Okay, guys, I think this is my last piece of TV backfill, and then we can get back to other stories…hopefully I’ll get that new Ultimate Checklist up this week!
the pilot must capture the appeal of the show, and it occurred to me that there was something more elemental that hadn’t been said… Your show must have appeal.
This may seem perfectly obvious…After all, doesn’t every story need to have appeal? Well, no. Every story must satisfy the urges that get attract people to that genre, but some genres don’t promise “appeal” per se.
This is true of very serious dramas, bleak crime movies, and dystopian movies. In a stand-alone story, if you’re willing to limit yourself to a very grim-minded audience, then you can simply present a story that goes from bad to worse and then ends, and that’s perfectly legitimate. This is because you’re not asking anybody to come back next week. Nobody would come back for week two of The Silence, or Mystic River, or Clockwork Orange, and that’s fine.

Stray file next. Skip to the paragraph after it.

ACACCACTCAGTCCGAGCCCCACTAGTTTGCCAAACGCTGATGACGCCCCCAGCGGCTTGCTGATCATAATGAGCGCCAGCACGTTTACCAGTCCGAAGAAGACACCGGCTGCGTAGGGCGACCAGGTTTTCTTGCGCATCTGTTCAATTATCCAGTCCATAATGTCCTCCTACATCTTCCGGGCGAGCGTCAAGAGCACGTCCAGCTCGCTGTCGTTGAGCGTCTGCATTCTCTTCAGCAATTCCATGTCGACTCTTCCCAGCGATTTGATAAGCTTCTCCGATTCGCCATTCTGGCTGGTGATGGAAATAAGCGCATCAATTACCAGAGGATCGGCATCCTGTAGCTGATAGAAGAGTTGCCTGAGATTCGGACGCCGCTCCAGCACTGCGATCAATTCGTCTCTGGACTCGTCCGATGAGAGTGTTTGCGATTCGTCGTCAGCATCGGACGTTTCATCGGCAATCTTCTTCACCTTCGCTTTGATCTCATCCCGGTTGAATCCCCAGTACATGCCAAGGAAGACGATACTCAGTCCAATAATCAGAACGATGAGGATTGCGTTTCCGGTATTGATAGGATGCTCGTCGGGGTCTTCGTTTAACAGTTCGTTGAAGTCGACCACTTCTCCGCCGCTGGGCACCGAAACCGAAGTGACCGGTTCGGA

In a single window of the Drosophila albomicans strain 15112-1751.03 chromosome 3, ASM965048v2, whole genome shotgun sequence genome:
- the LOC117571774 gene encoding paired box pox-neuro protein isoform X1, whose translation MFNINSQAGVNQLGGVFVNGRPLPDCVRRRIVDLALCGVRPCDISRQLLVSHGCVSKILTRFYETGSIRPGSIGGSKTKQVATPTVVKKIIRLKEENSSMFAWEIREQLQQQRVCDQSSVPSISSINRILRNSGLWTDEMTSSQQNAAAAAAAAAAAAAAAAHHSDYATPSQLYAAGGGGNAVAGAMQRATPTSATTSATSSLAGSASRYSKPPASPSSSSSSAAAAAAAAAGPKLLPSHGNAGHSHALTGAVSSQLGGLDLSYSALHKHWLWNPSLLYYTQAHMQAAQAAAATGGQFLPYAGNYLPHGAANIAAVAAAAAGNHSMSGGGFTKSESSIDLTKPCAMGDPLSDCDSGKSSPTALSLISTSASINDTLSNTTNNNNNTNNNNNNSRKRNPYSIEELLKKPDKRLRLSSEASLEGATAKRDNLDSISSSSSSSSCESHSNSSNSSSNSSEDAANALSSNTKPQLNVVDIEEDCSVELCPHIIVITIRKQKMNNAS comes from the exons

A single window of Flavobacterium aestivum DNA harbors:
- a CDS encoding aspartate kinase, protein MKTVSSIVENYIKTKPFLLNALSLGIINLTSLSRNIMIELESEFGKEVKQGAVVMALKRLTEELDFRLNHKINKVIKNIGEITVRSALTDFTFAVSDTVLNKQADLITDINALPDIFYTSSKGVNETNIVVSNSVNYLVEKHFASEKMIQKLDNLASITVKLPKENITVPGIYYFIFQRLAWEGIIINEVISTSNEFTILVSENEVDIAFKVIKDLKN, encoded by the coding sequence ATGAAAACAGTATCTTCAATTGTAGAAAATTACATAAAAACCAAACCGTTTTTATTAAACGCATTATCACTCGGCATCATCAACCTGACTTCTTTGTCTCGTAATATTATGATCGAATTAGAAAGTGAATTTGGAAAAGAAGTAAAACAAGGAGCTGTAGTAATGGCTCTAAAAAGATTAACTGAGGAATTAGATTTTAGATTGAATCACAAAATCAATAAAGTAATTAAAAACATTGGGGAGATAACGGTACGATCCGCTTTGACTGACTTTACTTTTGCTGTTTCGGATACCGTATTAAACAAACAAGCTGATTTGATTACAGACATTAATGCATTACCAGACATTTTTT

Of course, we now have a lot of seemingly bleak shows on TV, where the viewers are encouraged to think of themselves as very serious people without any desire for emotional gratification, but this is just an illusion. TV shows (and other continuing stories) have to work much harder than movies (and other stand-alone stories) to assure the viewer that it won’t all be downhill.
In a TV pilot, no matter how bleak, there needs to be a moment that makes the audience say, “That’s appealing. I want to see that happen every week.” To a certain extent, this can merely be base appeal (sex, violence, death), but it almost always has some positive element as well, no matter how small.
Since it’s all any of us are thinking about right now, let’s once again turn to “Breaking Bad.” What was the moment in the pilot that sold that very challenging show to the network? It’s not hard to guess: The scene where Walt, now that he’s cooking meth, suddenly decides to stand up to the kids bullying his disabled son.
The point was clear: yes, this show is going to be about a self-destructive downward spiral, but along the way, our hero will feel empowered to do macho stuff that you’ll think is awesome, and if you come on this journey with us, we’ll give at least one thing to cheer for every week.
That moment was copied fairly shamelessly by the pilot for “The Americans”: the Soviet spy pretending to be a milquetoast American dad sees his tween daughter being hit on by an adult in the mall, then follows the guy home and delivers an old-school Bolshevik beatdown. The point was the same: Don’t worry, this guy’s horrible secret will occasionally have an upside. Set your DVR.